Remember that we are all people of this planet and it is okay to live together this way with the locals and experience their way of life. You will go back home with memories and stories that you will be able to tell for years, knowing that you have played a small part in improving the world and the quality of life for people in Nepal who are a proud and kind people. Not many people can say that!
What are you waiting for?
Are there sightseeing places I can visit?
Yes. Nepal is beautiful and steeped in a strong tradition of Buddhism and Hindu cultures. There are many Buddhist temples and stupas that you can visit. Nepal is landlocked between China and India and is home to many of the most important pilgrimage sites in the world. As part of your orientation we will take you on a site seeing tour to visit some of the local temples and see some of the amazing things to be found in Kathmandu that make up the rich cultural tapestry of this country that we love so much. Also in your own free time, on days off or before or after your placement you may wish to visit some of the other beautiful areas outside of Kathmandu, such as Lumbini, the birthplace of Buddha, SwayambhuStupa (also known as the Monkey temple for it’s animal visitors), Pokhara the second largest city in Nepal with it’s beautiful combination of lakes and mountains, Chitwan our National Park which also has the status of a World Heritage Site – just to name a few. Feel free to talk to us as we are able to help organise your plans.
Why do I need to pay if I am volunteering?
We are a non-government, non-religious, non-profit organization. This means that we do not get subsidies from the government and all of our money and profits get re-invested back into the communities that we are empowering. We need to pay our permanent Nepali staff so that they are able to organise the programs in the communities, to support our Nepali and international volunteers and to ensure that we can continue with our good work. We rely on donations and volunteers to support the important work that we do in giving women and children a chance for equality. When you pay us for this opportunity, some of the money will go directly into our programs in the villages, the money will also ensure that you have accommodation (including hotel accommodation during the induction period), you will receive hot meals while you are in your placement, you will receive three days worth of induction in our office, including health tips, cultural tips, basic language introduction, transport from the airport, transport for when you move into your program, local sightseeing, 24 hour support from our staff, and the opportunity to know that you are making a difference in this world.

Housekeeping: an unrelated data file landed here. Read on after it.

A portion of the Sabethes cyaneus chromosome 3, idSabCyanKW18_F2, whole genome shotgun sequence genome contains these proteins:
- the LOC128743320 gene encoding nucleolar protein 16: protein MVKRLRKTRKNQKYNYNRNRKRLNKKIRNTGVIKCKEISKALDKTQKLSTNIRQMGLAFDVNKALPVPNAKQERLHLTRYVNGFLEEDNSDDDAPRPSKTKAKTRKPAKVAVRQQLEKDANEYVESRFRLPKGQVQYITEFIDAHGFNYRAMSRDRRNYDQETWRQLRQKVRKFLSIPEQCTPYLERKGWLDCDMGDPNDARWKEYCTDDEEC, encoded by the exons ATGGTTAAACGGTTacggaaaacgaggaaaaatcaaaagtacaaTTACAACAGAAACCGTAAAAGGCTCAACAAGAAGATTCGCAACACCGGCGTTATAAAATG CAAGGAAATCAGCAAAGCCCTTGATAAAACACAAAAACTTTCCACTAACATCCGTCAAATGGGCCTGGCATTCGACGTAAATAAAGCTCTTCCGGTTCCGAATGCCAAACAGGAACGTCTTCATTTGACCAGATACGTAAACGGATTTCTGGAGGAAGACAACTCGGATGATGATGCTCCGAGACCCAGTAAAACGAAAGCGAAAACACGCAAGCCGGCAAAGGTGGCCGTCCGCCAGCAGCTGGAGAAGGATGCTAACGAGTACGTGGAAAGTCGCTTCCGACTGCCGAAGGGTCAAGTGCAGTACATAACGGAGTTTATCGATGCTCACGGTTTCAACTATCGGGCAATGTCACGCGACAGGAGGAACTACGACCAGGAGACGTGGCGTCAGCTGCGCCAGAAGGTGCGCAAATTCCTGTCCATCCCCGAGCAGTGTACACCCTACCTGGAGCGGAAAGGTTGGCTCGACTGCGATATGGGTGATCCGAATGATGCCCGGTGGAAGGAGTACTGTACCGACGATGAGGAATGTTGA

Your time to stop dreaming and to make your adventure a reality has come. We look forward to welcoming you. The Buddhist Monastery is waiting for you here in Nepal.